ChemistryBack to Key Information
OCR Advanced Subsidiary GCE (H032)
OCR Advanced GCE (H432)
Chemistry works well with other A Level subjects such as Physics, Biology Mathematics, Business Studies and Social Sciences. An A level in chemistry is an entry requirement for many science and technology courses and places students at a considerable advantage when applying for many courses. Potential medical students must study chemistry as one of their A level subjects.
The qualification can be a step towards a possible career in veterinary science, pharmacy, dentistry, biochemistry, food science, nursing, chemical engineering and forensic science.
It can just was easily be a preparation for many non-scientific careers. Employers are increasingly appreciative of the general skills, such as problem solving, logical thought, numeracy and practical skills, which the study of chemistry at this level develops.
Students applying to study A Level Chemistry must have achieved at least a grade 6 in GCSE Combined Science, or GCSE Chemistry if doing Triple Science.
The AS level qualification is a one year course. The full A level course is taken over two years. The AS Level exam results no longer count towards the full A level qualification.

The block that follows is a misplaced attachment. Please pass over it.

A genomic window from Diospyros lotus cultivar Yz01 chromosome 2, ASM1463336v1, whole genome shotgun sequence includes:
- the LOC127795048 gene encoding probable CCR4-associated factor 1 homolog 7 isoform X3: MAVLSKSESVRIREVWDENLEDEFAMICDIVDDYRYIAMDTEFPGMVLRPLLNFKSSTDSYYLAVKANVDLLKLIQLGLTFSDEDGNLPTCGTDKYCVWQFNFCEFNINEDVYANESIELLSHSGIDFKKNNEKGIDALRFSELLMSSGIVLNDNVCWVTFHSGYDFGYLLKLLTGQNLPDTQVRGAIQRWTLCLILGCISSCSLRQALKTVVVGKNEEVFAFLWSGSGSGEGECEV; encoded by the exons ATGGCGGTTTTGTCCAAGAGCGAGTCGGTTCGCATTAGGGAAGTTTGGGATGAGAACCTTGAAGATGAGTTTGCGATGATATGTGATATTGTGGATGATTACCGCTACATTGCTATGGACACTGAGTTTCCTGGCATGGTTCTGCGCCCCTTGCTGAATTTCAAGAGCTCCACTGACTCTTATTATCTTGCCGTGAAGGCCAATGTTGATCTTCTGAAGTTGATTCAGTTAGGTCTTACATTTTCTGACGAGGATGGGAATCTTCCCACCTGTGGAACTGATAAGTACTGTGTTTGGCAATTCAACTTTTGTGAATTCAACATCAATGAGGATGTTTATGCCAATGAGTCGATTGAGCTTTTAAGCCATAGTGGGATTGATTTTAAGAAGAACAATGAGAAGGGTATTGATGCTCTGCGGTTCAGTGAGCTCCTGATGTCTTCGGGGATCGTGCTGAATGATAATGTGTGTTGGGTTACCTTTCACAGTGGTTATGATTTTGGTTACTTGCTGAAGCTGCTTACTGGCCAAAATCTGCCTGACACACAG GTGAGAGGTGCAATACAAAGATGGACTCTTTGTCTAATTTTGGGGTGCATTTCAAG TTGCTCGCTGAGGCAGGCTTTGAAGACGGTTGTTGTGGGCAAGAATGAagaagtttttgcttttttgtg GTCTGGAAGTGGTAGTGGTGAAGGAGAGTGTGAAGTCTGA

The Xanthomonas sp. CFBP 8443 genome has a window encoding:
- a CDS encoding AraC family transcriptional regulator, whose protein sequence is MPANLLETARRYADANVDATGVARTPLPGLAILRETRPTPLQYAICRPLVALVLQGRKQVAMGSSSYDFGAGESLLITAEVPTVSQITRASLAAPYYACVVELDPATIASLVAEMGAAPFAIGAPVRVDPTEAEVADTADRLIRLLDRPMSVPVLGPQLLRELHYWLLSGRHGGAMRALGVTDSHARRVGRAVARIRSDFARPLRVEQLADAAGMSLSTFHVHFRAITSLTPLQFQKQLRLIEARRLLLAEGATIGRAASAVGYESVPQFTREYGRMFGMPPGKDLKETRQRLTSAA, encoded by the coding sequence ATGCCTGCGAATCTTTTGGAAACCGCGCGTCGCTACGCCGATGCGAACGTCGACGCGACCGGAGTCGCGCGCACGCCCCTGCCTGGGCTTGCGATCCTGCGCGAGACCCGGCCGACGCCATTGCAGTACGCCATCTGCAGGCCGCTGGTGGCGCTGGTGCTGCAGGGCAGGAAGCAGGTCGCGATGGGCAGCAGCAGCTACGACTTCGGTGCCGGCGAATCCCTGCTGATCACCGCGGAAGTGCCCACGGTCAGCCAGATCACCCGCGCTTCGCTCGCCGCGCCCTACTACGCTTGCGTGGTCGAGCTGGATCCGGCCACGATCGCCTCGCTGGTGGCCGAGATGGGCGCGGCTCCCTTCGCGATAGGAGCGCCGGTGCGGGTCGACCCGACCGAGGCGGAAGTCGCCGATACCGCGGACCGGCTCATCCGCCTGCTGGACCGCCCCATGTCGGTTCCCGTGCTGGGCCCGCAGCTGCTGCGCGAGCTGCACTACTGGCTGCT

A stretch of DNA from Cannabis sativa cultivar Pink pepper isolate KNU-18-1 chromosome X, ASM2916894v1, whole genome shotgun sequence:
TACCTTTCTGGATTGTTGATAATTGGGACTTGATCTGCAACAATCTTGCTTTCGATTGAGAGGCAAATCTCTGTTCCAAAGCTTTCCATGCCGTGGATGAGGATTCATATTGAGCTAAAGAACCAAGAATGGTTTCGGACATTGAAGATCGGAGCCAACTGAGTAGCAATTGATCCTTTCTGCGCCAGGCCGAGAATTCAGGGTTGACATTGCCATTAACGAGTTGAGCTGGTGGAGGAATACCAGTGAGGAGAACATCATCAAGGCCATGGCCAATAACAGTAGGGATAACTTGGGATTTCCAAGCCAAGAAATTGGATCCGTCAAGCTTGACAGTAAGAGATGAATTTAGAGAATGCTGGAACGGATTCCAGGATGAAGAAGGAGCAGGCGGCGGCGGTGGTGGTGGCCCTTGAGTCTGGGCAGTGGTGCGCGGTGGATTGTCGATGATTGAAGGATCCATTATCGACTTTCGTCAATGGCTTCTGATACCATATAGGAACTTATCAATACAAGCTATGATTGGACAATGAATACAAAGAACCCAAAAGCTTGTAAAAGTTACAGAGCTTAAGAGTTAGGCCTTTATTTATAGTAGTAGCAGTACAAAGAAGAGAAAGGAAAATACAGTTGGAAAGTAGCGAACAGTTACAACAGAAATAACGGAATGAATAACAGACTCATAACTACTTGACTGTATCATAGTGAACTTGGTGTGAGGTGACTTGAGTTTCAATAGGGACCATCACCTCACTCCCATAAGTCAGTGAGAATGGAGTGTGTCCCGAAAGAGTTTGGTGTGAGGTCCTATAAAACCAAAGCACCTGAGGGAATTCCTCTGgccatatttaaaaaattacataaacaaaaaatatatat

Chemistry A comprises six modules. Modules 1 to 4 constitute the stand-alone AS qualification; Modules 1 to 6, combined with the Practical Endorsement, constitute the full A level.
Module 1: Development of practical skills – this module underpins the whole of the specification, and covers the practical skills that students should develop throughout the course. The practical skills in this module can be assessed within written examinations and (for A Level only) within the practical endorsement.
Module 2: Foundations in chemistry covering concepts required throughout the remaining modules.
Module 3: AS Level topics; Periodic table and energy.
Module 4: AS Level topics; Core organic chemistry.
Module 5: A Level topics; Physical chemistry and transition elements.
Module 6: A Level topics; Synthesis and analytical techniques.
How is the course is taught?
The course has a flexible approach where the specification is divided into topics, each covering different key concepts of chemistry. Teaching of practical skills is integrated with the theoretical topics and they are assessed both through written papers and, for A Level only, the Practical Endorsement.
At AS level, students sit two exams, consisting of:
Paper 1: Breadth in chemistry
Paper 2: Depth in chemistry
Both papers can access any content from Modules 1 to 4.
At A level, students sit three exams, consisting of:
Paper 1: Periodic table, elements and physical chemistry (assesses the content of Modules 1, 2, 3 and 5)
Paper 2: Synthesis and analytical chemistry (assesses the content of Modules 1, 2, 4 and 6)
Paper 3: Unified chemistry (assesses the content of Modules 1 to 6)